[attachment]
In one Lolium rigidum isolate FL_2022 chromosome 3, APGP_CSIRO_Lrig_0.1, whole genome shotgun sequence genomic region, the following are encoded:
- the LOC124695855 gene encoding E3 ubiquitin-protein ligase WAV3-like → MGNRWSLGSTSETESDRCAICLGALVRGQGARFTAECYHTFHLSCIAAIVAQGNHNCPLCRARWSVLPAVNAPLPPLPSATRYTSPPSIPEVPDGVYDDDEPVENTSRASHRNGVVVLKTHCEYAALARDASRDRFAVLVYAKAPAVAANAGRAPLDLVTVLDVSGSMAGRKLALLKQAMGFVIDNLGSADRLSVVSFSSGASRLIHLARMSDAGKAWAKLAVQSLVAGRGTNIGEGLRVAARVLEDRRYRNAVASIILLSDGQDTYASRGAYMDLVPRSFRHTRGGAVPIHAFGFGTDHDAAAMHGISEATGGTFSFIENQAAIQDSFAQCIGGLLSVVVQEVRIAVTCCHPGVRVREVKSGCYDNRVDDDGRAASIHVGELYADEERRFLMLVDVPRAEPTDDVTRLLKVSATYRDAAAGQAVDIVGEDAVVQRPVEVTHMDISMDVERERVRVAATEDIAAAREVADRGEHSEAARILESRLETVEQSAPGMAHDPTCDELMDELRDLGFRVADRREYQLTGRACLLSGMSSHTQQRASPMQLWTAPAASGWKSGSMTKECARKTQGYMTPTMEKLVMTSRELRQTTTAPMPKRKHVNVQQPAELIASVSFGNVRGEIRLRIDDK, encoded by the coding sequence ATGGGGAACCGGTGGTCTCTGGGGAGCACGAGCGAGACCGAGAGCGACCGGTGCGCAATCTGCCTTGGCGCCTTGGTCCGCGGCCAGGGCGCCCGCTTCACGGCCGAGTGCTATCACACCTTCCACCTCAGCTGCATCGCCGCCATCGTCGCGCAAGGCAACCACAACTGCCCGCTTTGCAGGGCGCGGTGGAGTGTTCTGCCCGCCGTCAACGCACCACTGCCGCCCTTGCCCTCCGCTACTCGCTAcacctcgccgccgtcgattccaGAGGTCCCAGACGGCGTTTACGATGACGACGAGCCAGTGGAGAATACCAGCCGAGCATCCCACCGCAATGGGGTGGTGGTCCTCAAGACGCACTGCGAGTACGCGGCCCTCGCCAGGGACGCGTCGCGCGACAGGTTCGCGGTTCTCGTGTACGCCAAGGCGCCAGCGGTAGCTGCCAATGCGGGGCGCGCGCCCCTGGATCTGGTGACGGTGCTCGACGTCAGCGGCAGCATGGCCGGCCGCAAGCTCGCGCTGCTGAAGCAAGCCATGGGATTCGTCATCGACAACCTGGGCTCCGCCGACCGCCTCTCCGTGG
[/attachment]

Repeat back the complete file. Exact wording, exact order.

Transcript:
In one Lolium rigidum isolate FL_2022 chromosome 3, APGP_CSIRO_Lrig_0.1, whole genome shotgun sequence genomic region, the following are encoded:
- the LOC124695855 gene encoding E3 ubiquitin-protein ligase WAV3-like → MGNRWSLGSTSETESDRCAICLGALVRGQGARFTAECYHTFHLSCIAAIVAQGNHNCPLCRARWSVLPAVNAPLPPLPSATRYTSPPSIPEVPDGVYDDDEPVENTSRASHRNGVVVLKTHCEYAALARDASRDRFAVLVYAKAPAVAANAGRAPLDLVTVLDVSGSMAGRKLALLKQAMGFVIDNLGSADRLSVVSFSSGASRLIHLARMSDAGKAWAKLAVQSLVAGRGTNIGEGLRVAARVLEDRRYRNAVASIILLSDGQDTYASRGAYMDLVPRSFRHTRGGAVPIHAFGFGTDHDAAAMHGISEATGGTFSFIENQAAIQDSFAQCIGGLLSVVVQEVRIAVTCCHPGVRVREVKSGCYDNRVDDDGRAASIHVGELYADEERRFLMLVDVPRAEPTDDVTRLLKVSATYRDAAAGQAVDIVGEDAVVQRPVEVTHMDISMDVERERVRVAATEDIAAAREVADRGEHSEAARILESRLETVEQSAPGMAHDPTCDELMDELRDLGFRVADRREYQLTGRACLLSGMSSHTQQRASPMQLWTAPAASGWKSGSMTKECARKTQGYMTPTMEKLVMTSRELRQTTTAPMPKRKHVNVQQPAELIASVSFGNVRGEIRLRIDDK, encoded by the coding sequence ATGGGGAACCGGTGGTCTCTGGGGAGCACGAGCGAGACCGAGAGCGACCGGTGCGCAATCTGCCTTGGCGCCTTGGTCCGCGGCCAGGGCGCCCGCTTCACGGCCGAGTGCTATCACACCTTCCACCTCAGCTGCATCGCCGCCATCGTCGCGCAAGGCAACCACAACTGCCCGCTTTGCAGGGCGCGGTGGAGTGTTCTGCCCGCCGTCAACGCACCACTGCCGCCCTTGCCCTCCGCTACTCGCTAcacctcgccgccgtcgattccaGAGGTCCCAGACGGCGTTTACGATGACGACGAGCCAGTGGAGAATACCAGCCGAGCATCCCACCGCAATGGGGTGGTGGTCCTCAAGACGCACTGCGAGTACGCGGCCCTCGCCAGGGACGCGTCGCGCGACAGGTTCGCGGTTCTCGTGTACGCCAAGGCGCCAGCGGTAGCTGCCAATGCGGGGCGCGCGCCCCTGGATCTGGTGACGGTGCTCGACGTCAGCGGCAGCATGGCCGGCCGCAAGCTCGCGCTGCTGAAGCAAGCCATGGGATTCGTCATCGACAACCTGGGCTCCGCCGACCGCCTCTCCGTGG